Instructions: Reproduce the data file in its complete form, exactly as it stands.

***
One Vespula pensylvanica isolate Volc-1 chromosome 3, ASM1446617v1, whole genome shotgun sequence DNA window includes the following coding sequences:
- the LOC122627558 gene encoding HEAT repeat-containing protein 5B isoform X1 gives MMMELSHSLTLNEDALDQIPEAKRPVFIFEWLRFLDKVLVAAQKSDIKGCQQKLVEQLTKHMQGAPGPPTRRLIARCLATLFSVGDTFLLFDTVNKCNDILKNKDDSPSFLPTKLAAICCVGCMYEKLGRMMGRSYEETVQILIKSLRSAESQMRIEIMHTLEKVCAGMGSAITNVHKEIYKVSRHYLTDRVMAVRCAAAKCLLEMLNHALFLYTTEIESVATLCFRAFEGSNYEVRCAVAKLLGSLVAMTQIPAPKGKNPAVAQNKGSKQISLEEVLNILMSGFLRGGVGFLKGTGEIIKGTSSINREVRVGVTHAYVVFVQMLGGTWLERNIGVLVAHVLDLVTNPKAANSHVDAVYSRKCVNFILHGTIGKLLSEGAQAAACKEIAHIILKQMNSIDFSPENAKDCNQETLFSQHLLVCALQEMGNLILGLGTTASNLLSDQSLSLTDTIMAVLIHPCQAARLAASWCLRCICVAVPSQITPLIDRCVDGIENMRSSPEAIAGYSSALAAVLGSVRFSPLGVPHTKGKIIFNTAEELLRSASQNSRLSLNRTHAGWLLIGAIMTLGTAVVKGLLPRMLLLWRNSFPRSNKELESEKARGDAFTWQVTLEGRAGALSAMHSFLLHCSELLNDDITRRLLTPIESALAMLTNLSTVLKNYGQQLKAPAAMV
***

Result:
One Vespula pensylvanica isolate Volc-1 chromosome 3, ASM1446617v1, whole genome shotgun sequence DNA window includes the following coding sequences:
- the LOC122627558 gene encoding HEAT repeat-containing protein 5B isoform X1 gives MMMELSHSLTLNEDALDQIPEAKRPVFIFEWLRFLDKVLVAAQKSDIKGCQQKLVEQLTKHMQGAPGPPTRRLIARCLATLFSVGDTFLLFDTVNKCNDILKNKDDSPSFLPTKLAAICCVGCMYEKLGRMMGRSYEETVQILIKSLRSAESQMRIEIMHTLEKVCAGMGSAITNVHKEIYKVSRHYLTDRVMAVRCAAAKCLLEMLNHALFLYTTEIESVATLCFRAFEGSNYEVRCAVAKLLGSLVAMTQIPAPKGKNPAVAQNKGSKQISLEEVLNILMSGFLRGGVGFLKGTGEIIKGTSSINREVRVGVTHAYVVFVQMLGGTWLERNIGVLVAHVLDLVTNPKAANSHVDAVYSRKCVNFILHGTIGKLLSEGAQAAACKEIAHIILKQMNSIDFSPENAKDCNQETLFSQHLLVCALQEMGNLILGLGTTASNLLSDQSLSLTDTIMAVLIHPCQAARLAASWCLRCICVAVPSQITPLIDRCVDGIENMRSSPEAIAGYSSALAAVLGSVRFSPLGVPHTKGKIIFNTAEELLRSASQNSRLSLNRTHAGWLLIGAIMTLGTAVVKGLLPRMLLLWRNSFPRSNKELESEKARGDAFTWQVTLEGRAGALSAMHSFLLHCSELLNDDITRRLLTPIESALAMLTNLSTVLKNYGQQLKAPAAMV